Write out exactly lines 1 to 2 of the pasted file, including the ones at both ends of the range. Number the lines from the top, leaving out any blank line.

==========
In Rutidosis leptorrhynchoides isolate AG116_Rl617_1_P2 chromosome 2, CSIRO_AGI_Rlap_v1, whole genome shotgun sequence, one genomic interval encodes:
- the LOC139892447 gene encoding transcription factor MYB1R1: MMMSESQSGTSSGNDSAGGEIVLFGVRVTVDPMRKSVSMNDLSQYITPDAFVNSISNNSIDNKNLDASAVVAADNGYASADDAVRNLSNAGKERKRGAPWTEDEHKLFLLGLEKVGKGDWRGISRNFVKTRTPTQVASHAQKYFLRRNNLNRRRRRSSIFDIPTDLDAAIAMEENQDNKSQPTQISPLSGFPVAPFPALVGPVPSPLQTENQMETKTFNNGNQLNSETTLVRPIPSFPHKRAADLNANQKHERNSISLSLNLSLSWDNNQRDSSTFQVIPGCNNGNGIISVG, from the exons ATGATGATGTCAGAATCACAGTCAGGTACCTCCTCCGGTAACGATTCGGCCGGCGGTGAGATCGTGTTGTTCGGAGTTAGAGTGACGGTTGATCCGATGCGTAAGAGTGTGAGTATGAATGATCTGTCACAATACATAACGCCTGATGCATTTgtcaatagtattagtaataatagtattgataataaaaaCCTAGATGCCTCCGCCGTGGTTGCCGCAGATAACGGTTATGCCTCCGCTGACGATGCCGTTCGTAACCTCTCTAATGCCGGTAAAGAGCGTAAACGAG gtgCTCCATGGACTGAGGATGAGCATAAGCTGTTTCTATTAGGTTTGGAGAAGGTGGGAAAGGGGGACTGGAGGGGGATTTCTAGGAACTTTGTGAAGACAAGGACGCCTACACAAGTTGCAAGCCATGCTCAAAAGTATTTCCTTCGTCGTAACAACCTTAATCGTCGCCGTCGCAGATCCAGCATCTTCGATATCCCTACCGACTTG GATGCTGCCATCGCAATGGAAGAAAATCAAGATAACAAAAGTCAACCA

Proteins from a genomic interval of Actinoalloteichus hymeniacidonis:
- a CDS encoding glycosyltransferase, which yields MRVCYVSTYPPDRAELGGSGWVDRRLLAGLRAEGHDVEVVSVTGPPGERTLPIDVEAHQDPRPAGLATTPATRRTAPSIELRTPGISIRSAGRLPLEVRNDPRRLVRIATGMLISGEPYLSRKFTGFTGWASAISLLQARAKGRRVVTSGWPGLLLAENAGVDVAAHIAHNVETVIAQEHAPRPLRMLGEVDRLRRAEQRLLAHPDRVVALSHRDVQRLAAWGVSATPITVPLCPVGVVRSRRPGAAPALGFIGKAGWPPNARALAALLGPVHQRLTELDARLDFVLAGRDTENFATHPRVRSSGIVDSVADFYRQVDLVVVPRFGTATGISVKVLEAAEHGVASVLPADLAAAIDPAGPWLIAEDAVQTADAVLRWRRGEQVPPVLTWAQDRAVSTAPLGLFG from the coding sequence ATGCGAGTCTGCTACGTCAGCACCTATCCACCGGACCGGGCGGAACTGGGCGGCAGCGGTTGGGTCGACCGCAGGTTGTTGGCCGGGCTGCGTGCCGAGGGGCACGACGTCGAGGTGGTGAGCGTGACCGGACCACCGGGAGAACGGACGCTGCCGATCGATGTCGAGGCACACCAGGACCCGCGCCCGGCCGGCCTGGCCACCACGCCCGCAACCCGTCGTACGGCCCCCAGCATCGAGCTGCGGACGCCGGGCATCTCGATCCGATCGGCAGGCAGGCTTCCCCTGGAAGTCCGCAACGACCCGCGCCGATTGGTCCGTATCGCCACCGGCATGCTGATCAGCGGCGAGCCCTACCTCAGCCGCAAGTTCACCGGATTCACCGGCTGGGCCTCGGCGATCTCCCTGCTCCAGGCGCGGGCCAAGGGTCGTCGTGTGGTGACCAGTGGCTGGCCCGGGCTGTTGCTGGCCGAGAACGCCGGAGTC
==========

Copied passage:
In Rutidosis leptorrhynchoides isolate AG116_Rl617_1_P2 chromosome 2, CSIRO_AGI_Rlap_v1, whole genome shotgun sequence, one genomic interval encodes:
- the LOC139892447 gene encoding transcription factor MYB1R1: MMMSESQSGTSSGNDSAGGEIVLFGVRVTVDPMRKSVSMNDLSQYITPDAFVNSISNNSIDNKNLDASAVVAADNGYASADDAVRNLSNAGKERKRGAPWTEDEHKLFLLGLEKVGKGDWRGISRNFVKTRTPTQVASHAQKYFLRRNNLNRRRRRSSIFDIPTDLDAAIAMEENQDNKSQPTQISPLSGFPVAPFPALVGPVPSPLQTENQMETKTFNNGNQLNSETTLVRPIPSFPHKRAADLNANQKHERNSISLSLNLSLSWDNNQRDSSTFQVIPGCNNGNGIISVG, from the exons ATGATGATGTCAGAATCACAGTCAGGTACCTCCTCCGGTAACGATTCGGCCGGCGGTGAGATCGTGTTGTTCGGAGTTAGAGTGACGGTTGATCCGATGCGTAAGAGTGTGAGTATGAATGATCTGTCACAATACATAACGCCTGATGCATTTgtcaatagtattagtaataatagtattgataataaaaaCCTAGATGCCTCCGCCGTGGTTGCCGCAGATAACGGTTATGCCTCCGCTGACGATGCCGTTCGTAACCTCTCTAATGCCGGTAAAGAGCGTAAACGAG gtgCTCCATGGACTGAGGATGAGCATAAGCTGTTTCTATTAGGTTTGGAGAAGGTGGGAAAGGGGGACTGGAGGGGGATTTCTAGGAACTTTGTGAAGACAAGGACGCCTACACAAGTTGCAAGCCATGCTCAAAAGTATTTCCTTCGTCGTAACAACCTTAATCGTCGCCGTCGCAGATCCAGCATCTTCGATATCCCTACCGACTTG GATGCTGCCATCGCAATGGAAGAAAATCAAGATAACAAAAGTCAACCA